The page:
From what I’ve read about the (very limited) research done on sleep restrictions and polyphasic sleep, it seems that short sleeps tend to provide a greater feeling of alertness and focus but longer sleeps benefit memory retention more. Personally I would prioritize the latter, but maybe that’s just because I’m a student


#14

There are a couple for under $20 that I saw. (1, 2)

There are several in the $20-$50 price range in the previous link or on Amazon, if you budget allowed for that.

Disclaimer: I have no idea how good any of them are. I just knew they were a thing.


#15

I bought one of these on Amazon as a Christmas gift and even tried it. It had no discernable effect. I would like to try one of the more expensive ones.


#16

Tread with care - this is an interesting, but poorly understood, area. If you take all your information from sites supporting polyphasic sleep, you may get an artificially favorable impression.

For example, consider the idea that it takes several weeks for the body to adjust, and “learn” to fall asleep quickly… bear in mind that we know, from extensive research, that being chronically sleep-deprived also results in going into REM sleep very quickly. This pattern is so well researched and documented that measuring time to fall into deep sleep is one of the standard diagnostic measures of the level of sleep deprivation.

So, if you partake of a new sleep pattern that reduces your sleep by several hours for several weeks, is your body “learning” to go to sleep quickly? Or is you body just falling asleep rapidly because you’ve been sleep-deprived for several weeks?

On the subject of REM versus other levels of sleep - REM sleep is closely tied to certain mental processes. It’s currently believed that it’s probably related to things like memory consolidation, processing the day’s events, etc., and we know that chronically disrupting REM sleep will lead to a variety of (mostly bad) psychological effects. Not only a REM-deprived person rapidly fall into REM when lying down to sleep (instant dreaming), but they are also likely to hallucinate if they try to stay awake.

But solving the need for REM by taking naps isn’t enough… REM is a small sub-segment of sleep, in terms of time spent. Light sleep and non-REM deep sleep are not perfectly understood, either, but they seem to have purposes. Your body’s physical recovery is dependent on time spent during those sleep cycles, and is likely unrelated to the amount of REM sleep. We have many circadian (daily) rhythms: while we sleep, we see dramatic changes in melatonin, cortisol, thyroid stimulating hormone, prolactin… and these appear primarily tied not to 24-hour cycles, but rather, tied to our sleep cycles. What is the impact on physical recovery of decreasing the amount of time spent in light and deep sleep? Impact on immune system?

True, there’s good evidence that polyphasic sleep patterns may have been more common and natural in our history as a species, especially seasonally… but there’s little evidence that those sleep patterns resulted in less total sleep than our current norms. In fact, humans already sleep considerably fewer hours than other primates, and sleep fewer hours than most mammals. I believe the only major groups of mammals that sleep fewer hours than humans are grazing animals, like cattle, elephants - these animals all have to eat for many, many hours a day, and they sleep by taking brief snoozes while standing. Other groups of mammals all sleep much longer, including those most similar to us (such as primates) and many that are very dissimilar - everything from mice and rabbits to cats and dogs all sleep more hours than we do.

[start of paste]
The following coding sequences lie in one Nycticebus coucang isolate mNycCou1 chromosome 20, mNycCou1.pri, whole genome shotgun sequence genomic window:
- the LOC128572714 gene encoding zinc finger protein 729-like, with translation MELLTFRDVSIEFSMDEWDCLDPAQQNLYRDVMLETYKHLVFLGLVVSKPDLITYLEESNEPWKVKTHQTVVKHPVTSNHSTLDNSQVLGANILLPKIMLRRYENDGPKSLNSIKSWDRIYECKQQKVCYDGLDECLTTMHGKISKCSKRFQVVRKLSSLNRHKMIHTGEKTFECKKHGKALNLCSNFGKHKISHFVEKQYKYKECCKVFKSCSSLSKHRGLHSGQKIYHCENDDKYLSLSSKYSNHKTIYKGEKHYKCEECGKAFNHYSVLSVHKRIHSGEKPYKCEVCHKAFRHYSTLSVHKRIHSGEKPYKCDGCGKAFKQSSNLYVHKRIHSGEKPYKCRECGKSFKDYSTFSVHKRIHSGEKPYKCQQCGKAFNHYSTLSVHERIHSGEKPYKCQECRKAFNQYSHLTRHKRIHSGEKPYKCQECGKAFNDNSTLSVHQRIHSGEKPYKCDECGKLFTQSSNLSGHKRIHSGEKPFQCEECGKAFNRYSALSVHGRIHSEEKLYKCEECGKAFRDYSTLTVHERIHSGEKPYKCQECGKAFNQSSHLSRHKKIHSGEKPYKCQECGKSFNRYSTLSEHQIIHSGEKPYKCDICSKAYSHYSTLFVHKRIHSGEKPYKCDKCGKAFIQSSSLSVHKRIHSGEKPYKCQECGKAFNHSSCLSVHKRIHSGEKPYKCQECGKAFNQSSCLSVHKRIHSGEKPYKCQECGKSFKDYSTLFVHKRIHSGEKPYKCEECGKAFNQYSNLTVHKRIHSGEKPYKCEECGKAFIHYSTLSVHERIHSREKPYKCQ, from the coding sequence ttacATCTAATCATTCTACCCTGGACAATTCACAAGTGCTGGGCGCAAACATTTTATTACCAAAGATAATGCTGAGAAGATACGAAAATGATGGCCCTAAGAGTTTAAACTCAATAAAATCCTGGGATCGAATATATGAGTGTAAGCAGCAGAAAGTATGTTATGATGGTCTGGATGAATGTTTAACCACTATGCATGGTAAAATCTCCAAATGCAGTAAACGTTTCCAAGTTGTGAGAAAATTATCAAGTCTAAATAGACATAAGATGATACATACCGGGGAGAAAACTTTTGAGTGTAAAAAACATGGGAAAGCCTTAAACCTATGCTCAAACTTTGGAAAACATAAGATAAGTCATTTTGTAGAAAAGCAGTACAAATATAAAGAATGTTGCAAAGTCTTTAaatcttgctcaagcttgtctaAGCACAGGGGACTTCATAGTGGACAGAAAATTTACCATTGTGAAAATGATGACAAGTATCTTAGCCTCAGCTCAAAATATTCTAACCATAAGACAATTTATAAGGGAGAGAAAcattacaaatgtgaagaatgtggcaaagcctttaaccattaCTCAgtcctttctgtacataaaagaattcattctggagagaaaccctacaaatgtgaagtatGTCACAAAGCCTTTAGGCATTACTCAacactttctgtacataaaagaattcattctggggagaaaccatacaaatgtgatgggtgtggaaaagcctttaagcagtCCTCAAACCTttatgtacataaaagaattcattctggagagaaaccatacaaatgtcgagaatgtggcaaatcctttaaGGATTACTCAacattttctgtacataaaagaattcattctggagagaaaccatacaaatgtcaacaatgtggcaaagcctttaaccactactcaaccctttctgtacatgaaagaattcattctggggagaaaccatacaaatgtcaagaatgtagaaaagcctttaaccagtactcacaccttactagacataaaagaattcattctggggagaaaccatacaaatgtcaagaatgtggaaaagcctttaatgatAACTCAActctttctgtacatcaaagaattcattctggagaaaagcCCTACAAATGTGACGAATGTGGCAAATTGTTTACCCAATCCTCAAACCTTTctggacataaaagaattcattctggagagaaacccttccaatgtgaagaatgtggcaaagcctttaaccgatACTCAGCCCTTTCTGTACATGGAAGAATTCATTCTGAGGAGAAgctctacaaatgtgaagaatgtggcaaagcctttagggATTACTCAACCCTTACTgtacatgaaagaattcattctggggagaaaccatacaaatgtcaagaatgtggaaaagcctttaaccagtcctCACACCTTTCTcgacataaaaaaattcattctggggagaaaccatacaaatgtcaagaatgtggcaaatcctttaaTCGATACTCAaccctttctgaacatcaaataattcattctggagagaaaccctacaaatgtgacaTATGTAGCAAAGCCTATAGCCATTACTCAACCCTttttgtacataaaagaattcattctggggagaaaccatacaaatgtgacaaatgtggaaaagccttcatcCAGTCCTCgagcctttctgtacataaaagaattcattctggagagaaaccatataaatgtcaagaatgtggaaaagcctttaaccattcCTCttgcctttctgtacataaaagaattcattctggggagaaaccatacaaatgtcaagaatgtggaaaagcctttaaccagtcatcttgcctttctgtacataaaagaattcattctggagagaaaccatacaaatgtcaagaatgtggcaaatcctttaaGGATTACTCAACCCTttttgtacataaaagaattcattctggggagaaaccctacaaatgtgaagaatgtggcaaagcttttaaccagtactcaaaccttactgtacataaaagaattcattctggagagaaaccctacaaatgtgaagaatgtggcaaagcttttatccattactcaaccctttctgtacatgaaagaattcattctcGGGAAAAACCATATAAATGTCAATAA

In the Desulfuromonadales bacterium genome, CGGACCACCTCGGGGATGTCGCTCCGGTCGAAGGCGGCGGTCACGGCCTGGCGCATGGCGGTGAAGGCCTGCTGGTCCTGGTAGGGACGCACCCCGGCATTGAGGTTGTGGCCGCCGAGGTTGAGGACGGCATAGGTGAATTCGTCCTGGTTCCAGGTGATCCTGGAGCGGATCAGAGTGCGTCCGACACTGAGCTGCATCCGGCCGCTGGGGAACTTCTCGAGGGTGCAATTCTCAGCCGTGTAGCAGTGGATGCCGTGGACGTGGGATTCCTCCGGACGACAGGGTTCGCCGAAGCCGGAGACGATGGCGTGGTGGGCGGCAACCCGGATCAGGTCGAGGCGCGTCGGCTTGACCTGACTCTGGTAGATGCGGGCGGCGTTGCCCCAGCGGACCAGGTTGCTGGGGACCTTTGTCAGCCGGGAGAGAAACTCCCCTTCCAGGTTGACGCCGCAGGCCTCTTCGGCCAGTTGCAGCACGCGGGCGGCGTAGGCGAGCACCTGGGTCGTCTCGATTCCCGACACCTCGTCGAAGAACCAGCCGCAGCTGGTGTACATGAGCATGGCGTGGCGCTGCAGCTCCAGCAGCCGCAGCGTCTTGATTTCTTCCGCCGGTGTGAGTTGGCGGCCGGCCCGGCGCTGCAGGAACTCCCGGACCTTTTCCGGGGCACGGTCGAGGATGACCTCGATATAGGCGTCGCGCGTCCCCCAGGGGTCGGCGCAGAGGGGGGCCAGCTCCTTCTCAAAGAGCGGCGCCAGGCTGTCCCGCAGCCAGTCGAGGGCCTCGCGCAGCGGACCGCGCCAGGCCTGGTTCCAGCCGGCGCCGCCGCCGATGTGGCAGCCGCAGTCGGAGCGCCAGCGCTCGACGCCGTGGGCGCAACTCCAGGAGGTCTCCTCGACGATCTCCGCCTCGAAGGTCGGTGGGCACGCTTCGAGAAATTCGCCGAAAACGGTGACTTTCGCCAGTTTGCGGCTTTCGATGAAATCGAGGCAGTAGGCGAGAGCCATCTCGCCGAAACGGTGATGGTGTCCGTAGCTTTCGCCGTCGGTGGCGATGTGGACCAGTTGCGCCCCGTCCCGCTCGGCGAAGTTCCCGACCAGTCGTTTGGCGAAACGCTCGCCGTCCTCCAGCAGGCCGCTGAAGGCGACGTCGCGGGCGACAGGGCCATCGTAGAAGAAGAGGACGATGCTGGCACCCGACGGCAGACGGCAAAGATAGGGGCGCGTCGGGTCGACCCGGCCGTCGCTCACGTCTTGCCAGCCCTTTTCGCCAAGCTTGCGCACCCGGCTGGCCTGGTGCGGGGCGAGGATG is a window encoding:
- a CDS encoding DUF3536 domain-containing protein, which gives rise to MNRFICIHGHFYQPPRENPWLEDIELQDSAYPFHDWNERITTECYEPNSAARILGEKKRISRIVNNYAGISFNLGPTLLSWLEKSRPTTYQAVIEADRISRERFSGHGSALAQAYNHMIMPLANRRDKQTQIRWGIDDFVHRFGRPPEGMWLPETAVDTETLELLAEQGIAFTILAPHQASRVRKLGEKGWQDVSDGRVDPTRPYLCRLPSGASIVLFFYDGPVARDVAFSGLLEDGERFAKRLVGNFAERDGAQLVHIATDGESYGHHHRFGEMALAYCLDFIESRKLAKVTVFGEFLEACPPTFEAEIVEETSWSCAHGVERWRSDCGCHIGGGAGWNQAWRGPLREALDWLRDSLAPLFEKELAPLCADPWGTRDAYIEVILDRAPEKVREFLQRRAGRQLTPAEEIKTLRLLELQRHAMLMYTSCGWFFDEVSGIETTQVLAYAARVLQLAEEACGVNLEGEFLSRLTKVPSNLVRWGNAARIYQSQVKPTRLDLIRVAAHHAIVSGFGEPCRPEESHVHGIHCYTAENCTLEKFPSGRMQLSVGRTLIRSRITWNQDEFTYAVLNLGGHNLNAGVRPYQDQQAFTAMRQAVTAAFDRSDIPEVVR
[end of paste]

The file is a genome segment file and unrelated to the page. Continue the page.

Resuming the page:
But, now that we’re on the subject, I may do some more research (checking out the latest science) and experiment with polyphasic sleep, myself. But I’ll be splitting up my sleep time in hopes of improving health, not in hopes of decreasing time spent asleep. My goal is to increase the value (and wakefullness) of each waking hour, and to live as long as possible in excellent health. Also, I’m currently in a situation that allows for polyphasic sleep, so it’s a good time to experiment.

My personal experience suggests that those who don’t rest enough are generally functioning at inferior levels (compared to what they’re capable of), but that they can’t tell that they’re sub-standard, because their ability to tell the difference is one of the things most impaired!


#17

All very good advice, @MentalNomad. I am monitoring my sleep patterns via a sleep tracker. I would like to get one of these masks that is made for sleep hacking, but they appear to currently be backordered due to the success of their Kickstarter:

https://neuroon.com/

I am considering monitoring bloodwork as well.

If I start posting gibberish on discourse, would someone please warn me! :stuck_out_tongue:

Seriously, though, there are people who have gone years on this sleep pattern with no known ill effects. Also, as stated above by others, there are many successful people that survive(d) on 4 or 5 hours of sleep per day basically their whole life. (Marissa Mayer, Jack Dorsey, Jay Leno, Bill Clinton, Thomas Edison, Ben Franklin, Margaret Thatcher, etc.)


#18

I find that artificial light wakes me up eventually, just like sunlight. The sucky part (for me) is going from total darkness to immediately bright light. I’ve thought about getting one of these fancy sunrise alarm clocks to wake me up more gently:

Edit: Which someone else pointed out already. I was so excited to share! :stuck_out_tongue:

How are we supposed to tell? :confused:


#19

Touché.
   


#20

What bothers me about this cutting back on sleep idea is the common assumption that sleeping is basically a waste of time. I remember as a child glorying in the idea that when I was going to sleep I could think anything I wanted, with no concern about whether it was socially acceptable, or even made sense! It was a kind of complete freedom.

You wouldn’t want a couple of hours cut out of your waking day. I think that when we go to sleep we just keep on thinking, but the rules are different.